Here is the latest article I’ve written for the Fellowship Reformed Church (Holland, MI) eNewsletter…
“Do you want to be seen or to see?” asked the young salesperson at a local bike shop when I was shopping for a headlight for my bike. I’ve been considering commuting by bike and wanted to make sure that people driving vehicles would see me on those darker mornings of the Spring and Fall. So, my initial response was that I wanted to be seen.
We walked over to a free-standing display filled with various headlights and tail lights for bikes. Prices ranged from $15 to over $400. We looked at the lower priced lights that would help me be seen, and I discovered that they were simply flashing white LED lights that would draw the eyes of drivers so they would be able to see me.
The salesperson, with disregard for my initial response, also showed me the light he uses for riding mountain bike trails at night. It was over $400 and had a large external battery pack that could mount on the frame of the bike. He said the light was brighter than a car headlight and was blinding to onlookers. This caused me to pause and reflect. If I made the decision not just to be seen, but to see, I would also be seen as a result. It was really like getting two lights for the price of one.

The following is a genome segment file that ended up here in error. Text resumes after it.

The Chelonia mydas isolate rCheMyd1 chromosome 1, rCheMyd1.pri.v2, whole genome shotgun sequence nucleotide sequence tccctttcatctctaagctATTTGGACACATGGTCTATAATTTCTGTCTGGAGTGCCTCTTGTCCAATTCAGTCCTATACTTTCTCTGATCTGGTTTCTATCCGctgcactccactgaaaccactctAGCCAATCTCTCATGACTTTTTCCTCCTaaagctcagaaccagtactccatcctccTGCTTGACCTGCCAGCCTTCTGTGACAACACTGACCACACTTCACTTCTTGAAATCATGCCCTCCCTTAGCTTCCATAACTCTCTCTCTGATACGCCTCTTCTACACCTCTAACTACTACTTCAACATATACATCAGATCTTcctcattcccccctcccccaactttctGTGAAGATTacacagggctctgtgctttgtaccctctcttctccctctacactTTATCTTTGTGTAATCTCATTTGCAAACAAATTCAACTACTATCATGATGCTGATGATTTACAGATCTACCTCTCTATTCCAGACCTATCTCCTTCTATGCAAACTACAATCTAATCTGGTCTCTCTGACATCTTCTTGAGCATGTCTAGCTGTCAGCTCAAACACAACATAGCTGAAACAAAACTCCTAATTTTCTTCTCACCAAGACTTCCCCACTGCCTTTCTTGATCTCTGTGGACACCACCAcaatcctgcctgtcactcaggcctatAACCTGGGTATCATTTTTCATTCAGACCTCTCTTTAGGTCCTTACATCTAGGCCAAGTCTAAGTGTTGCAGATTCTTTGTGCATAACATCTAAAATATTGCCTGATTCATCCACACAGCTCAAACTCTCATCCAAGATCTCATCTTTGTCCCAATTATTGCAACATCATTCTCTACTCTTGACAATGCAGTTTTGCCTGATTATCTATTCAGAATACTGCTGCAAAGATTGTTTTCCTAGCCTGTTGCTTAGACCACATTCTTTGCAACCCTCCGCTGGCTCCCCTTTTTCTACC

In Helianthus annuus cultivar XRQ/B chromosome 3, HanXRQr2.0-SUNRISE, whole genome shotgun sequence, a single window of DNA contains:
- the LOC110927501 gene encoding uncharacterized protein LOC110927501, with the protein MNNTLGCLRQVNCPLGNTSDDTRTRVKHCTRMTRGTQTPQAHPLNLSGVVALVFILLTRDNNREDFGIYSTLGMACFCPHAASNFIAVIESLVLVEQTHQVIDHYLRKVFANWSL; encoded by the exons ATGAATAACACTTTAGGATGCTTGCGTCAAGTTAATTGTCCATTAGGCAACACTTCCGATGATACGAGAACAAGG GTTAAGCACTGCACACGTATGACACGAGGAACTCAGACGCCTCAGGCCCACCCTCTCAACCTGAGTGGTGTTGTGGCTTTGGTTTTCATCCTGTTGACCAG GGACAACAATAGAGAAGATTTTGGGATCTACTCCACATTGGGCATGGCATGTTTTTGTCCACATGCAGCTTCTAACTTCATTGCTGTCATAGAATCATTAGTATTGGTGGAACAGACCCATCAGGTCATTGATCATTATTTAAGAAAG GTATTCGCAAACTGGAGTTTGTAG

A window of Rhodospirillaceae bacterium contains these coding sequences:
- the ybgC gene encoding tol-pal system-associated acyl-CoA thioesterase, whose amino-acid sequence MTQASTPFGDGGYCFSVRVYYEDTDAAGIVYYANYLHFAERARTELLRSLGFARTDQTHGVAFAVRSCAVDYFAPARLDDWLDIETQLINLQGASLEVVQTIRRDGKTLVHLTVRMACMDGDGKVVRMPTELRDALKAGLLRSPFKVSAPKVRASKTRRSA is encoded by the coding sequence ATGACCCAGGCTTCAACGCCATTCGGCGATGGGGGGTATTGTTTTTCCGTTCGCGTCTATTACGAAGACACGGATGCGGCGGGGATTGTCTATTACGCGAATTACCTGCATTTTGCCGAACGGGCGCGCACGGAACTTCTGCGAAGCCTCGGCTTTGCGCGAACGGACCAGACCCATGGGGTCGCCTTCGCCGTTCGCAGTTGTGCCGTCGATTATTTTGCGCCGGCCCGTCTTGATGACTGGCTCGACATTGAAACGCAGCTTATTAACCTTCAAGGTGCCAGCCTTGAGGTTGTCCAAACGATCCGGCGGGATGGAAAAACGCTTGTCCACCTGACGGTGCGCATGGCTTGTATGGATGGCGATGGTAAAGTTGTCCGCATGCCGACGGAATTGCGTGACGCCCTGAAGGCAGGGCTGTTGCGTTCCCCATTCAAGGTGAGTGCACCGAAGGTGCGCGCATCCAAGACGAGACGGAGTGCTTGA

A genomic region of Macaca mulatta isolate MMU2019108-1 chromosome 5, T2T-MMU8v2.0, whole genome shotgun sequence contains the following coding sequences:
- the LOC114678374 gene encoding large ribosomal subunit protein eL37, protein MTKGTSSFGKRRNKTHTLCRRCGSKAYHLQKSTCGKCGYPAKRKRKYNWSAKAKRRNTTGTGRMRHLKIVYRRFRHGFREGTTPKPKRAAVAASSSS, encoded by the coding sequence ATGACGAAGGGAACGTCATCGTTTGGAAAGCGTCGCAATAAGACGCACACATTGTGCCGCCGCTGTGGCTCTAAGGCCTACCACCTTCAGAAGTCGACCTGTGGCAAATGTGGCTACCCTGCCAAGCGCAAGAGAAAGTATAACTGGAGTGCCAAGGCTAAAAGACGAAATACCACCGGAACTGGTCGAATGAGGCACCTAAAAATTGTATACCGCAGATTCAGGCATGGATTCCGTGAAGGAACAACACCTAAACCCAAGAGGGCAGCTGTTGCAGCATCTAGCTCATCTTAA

I explained that I would simply be riding on bike paths in the area and didn’t feel I needed such an extreme light. So, we settled on a much more modest light (and price) that will allow me not only to be seen, but to see ahead on the path as well.
As I listened to Pastor Marijke preach this past Sunday, I thought the members of the early church in Philippi must have treasured being seen by Paul as he said, “I thank my God every time I remember you, constantly praying with joy in every one of my prayers for all of you.” (Philippians 1:3-4 NRSV)
Paul saw these Christians and gave thanks for them because they were learning to see through hearing the gospel and having their lives, individually and and as a community, transformed into the image of Christ.
I have a small sense of what Paul must have felt. I have had so many opportunities to see the members of this church serving inside and outside of the building with enthusiasm, passion, and faithfulness. I, too, thank my God every time I think of you.
And it’s not just about being seen. It’s about seeing.
What might it look like for you to see the work God is doing in those around you and then respond with a joyful prayer of thanks? I have a hunch, as a result, you will also be seen because sincere gratitude from the gut can’t be hidden.